maritime jobs

Discussion in 'Merchant Marine Academy - USMMA' started by Seven7, Sep 27, 2011.

  1. Seven7

    Seven7 New Member

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    As a 2011 KP graduate with a 3rd mates license I had hopes of finding a job sailing so I joined AMO. During my sea time, many of the officers I sailed with belonged to the Union and suggested this is the way to go. I have been calling the dispatcher every week for an opening. This week I was informed that there are some 2010 graduates still waiting for their first jobs. Does anyone have any ideas or suggestions for me?
     
  2. deepdraft1

    deepdraft1 Master, Ocean Steam or Motor Vessels, unlimited

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    Have you tried MSC..? My younger son has quite a few of his 2011 CMA classmates working there. One of them told him recently that MSC was going to be hiring more 3rd Mates in October.. I don't know how true that is but it might be worth a call. Also do you have a tankerman PIC? If you do you might want to try Standard Oil (Chevron Shipping) or OSG.

    I know it's a tough job market out there. My son got lucky and got out with AMO recently. Sometimes it's just being in the right place at the right time.. Good luck..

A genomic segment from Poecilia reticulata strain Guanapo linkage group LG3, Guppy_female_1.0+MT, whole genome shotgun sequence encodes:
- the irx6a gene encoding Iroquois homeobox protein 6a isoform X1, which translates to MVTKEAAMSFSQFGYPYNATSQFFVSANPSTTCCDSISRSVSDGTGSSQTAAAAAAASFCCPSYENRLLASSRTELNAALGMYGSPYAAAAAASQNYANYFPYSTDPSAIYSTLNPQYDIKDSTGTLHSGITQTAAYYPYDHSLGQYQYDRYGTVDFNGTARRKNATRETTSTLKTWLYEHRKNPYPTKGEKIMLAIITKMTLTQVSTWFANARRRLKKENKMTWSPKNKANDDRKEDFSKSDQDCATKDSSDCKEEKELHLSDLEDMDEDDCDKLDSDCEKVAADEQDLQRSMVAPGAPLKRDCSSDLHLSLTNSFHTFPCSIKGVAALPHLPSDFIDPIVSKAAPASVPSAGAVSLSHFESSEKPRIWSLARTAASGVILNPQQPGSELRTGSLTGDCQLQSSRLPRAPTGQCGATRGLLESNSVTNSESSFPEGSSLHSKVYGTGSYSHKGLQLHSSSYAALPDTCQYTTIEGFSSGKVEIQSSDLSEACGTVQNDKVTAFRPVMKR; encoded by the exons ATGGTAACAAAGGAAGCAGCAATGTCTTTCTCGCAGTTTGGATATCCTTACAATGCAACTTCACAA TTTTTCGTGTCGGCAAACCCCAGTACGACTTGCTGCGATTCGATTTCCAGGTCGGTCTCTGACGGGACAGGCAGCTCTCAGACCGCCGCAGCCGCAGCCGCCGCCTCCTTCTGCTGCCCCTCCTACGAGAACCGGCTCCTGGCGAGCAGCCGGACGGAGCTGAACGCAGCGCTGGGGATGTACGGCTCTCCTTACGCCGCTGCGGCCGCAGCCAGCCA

3. KP2010

    KP2010 Member

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    As a 2010 graduate it took me almost a year to get a job and I was in MMP AND AMO. I finally have a sailing job now but it took forever to find one. Best piece of advice is to start making connections with that alumni network. Go to the alumni meetings and make contacts. Thats the only way to get a job when you have little to no experience (besides cadet shipping). Also I hate to say it but many of my classmates are sailing AB...
     
  4. Lynpar

    Lynpar Member

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    Lololololol! Maybe I didn't get the reference but my joke might be funnier if I am wrong. I didn't want to immediately reply " what is sailing AB .". So I googled it. :shake: Is this just an unfortunate acronym coincidence or did I get lucky by NOT asking?
    DS just declared deck ( not the major yet ) and A split.
     
  5. cmakin

    cmakin Member

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    "AB" is short for Able Bodied Seaman. It is an unlicensed rating above Ordinary Seaman. It is a tough job market out there on US flag vessels. There are jobs in the "oil patch", but even those can be hard to get. Most deep water supply, construction and drilling vessels are "Dynamically Positioned" (DP) and there is further training above Third Mate to get a DP Operator's job.

    This turn was happening back when I got out of school. I spent a year shipping out of the MEBA hall in San Francisco and got VERY lucky to land 90 days on a container ship, transit to the East Coast and then a northern Europe run. Nothing else came up the next year, so in August, I took a job with Crowley running tugs from Louisiana to the Caribbean. I moved to ITB/ATBs from there.

    I do know that there are a lot of ITB/ATBs being built (Integrated Tug Barge/Articulated Tug Barge) to meet Jones Act intercoastal trade and double hull requirements. I would imagine that the jobs are pretty competitive, though. As much as I liked going to sea, I am happy in my mostly shoreside work.